Tuomas Siipola Articles Projects

Pitch shifting in Web Audio API

Using samples is a quick and easy way to create realistic sounding virtual instruments. We only need a couple of samples, typically recordings of individual notes played on a real instrument, which can then be pitch shifted to play any note. This article will teach you how to create a sample-based instrument using JavaScript and Web Audio API.

Changing the pitch

Let's begin by loading a sample and playing it. We'll use a recording of note C4 played on harpsichord by pjcohen licensed under CC0 1.0.

const context = new AudioContext();

function loadSample(url) {
  return fetch(url)
    .then(response => response.arrayBuffer())
    .then(buffer => context.decodeAudioData(buffer));

function playSample(sample) {
  const source = context.createBufferSource();
  source.buffer = sample;

  .then(sample => playSample(sample));

How can we modify the pitch of the sample? When looking for available options, detune property of AudioBufferSourceNode seems to be the obvious answer. However, it has a couple of major drawbacks:

Instead of using detune, we'll use the better supported playbackRate property for pitch shifting. For example, setting playbackRate to 2 will play the sample twice as fast and 0.5 will halve the speed.

function playSample(sample, rate) {
  const source = context.createBufferSource();
  source.buffer = sample;
  source.playbackRate.value = rate;
playSample(sample, 0.5);

Test different playback rates below:

Make it musical

We can now change the pitch of the sample by changing its playback rate. But which playback rate should we use to play a specific musical note? To answer this, we need to understand how the frequencies of pitches are related to each other.

Let's start with the fundamental relationship between frequencies: an octave. An octave means that the ratio between two frequencies is 2:1. In other words the playback rate for one octave higher is 2 and for two octaves higher it's 4. Likewise, the playback rate for one octave lower is 0.5 and for two octaves lower it's 0.25. We can express this as the following function:

\[\text{playback-rate}(\text{octaves}) = 2^{\text{octaves}}\]

In western music each octave is divided into 12 equal parts called semitones. This can be expressed with a small modification to the previous function:

\[\text{playback-rate}(\text{semitones}) = 2^{\text{semitones}/12}\]

Typically, we think in terms of absolute pitches like C4 or D4. We can represent these pitches as MIDI notes 60 and 62. Now it's easy to calculate their difference of 2 semitones. In general the playback rate required to play MIDI note \(a\) using a sample of MIDI note \(b\) is the following:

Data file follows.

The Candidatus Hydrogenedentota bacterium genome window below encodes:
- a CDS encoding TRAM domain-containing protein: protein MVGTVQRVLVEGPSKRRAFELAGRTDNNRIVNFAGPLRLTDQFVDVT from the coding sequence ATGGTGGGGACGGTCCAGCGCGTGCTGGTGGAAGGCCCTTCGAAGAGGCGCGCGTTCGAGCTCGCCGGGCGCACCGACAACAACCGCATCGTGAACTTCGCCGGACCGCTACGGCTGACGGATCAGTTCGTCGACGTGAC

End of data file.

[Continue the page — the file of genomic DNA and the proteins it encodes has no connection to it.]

\[\text{playback-rate}(a,b) = 2^{(a-b)/12}\]

Let's turn this into code:

function playSample(sample, sampleNote, noteToPlay) {
  const source = context.createBufferSource();
  source.buffer = sample;
  source.playbackRate.value = 2 ** ((noteToPlay - sampleNote) / 12);
playSample(sample, 60, 62);

Now we can use this function to build complete musical instruments. Try out the harpsichord below by clicking or tapping the keys or by using your computer's keyboard (first move focus by clicking or tabbing, then play starting from Q or Z keys on QWERTY keyboard):

If you're interested, check out the source code for the harpsichord.

Sometimes we need smaller intervals than a semitone, for example to implement vibrato or pitch bending. A commonly used unit for this is cent which is also used by the detune property. There are 100 cents in a semitone, so calculating the playback rate is straightforward:

\[\text{playback-rate}(\text{cents}) = 2^{\text{cents}/1200}\]

However, it's easy to convert cents to (decimal) semitones, so we don't need to rewrite our code in order to use cents:

let bend = 10; // 10 cents = 0.1 semitones
playSample(sample, 60, 62 + bend / 100);

Development ideas

There are many ways to improve upon the implementation presented here:

Finally, there are many sound synthesis techniques like filters and envelopes which can be used, with or without samples, to create more varied and interesting sounds.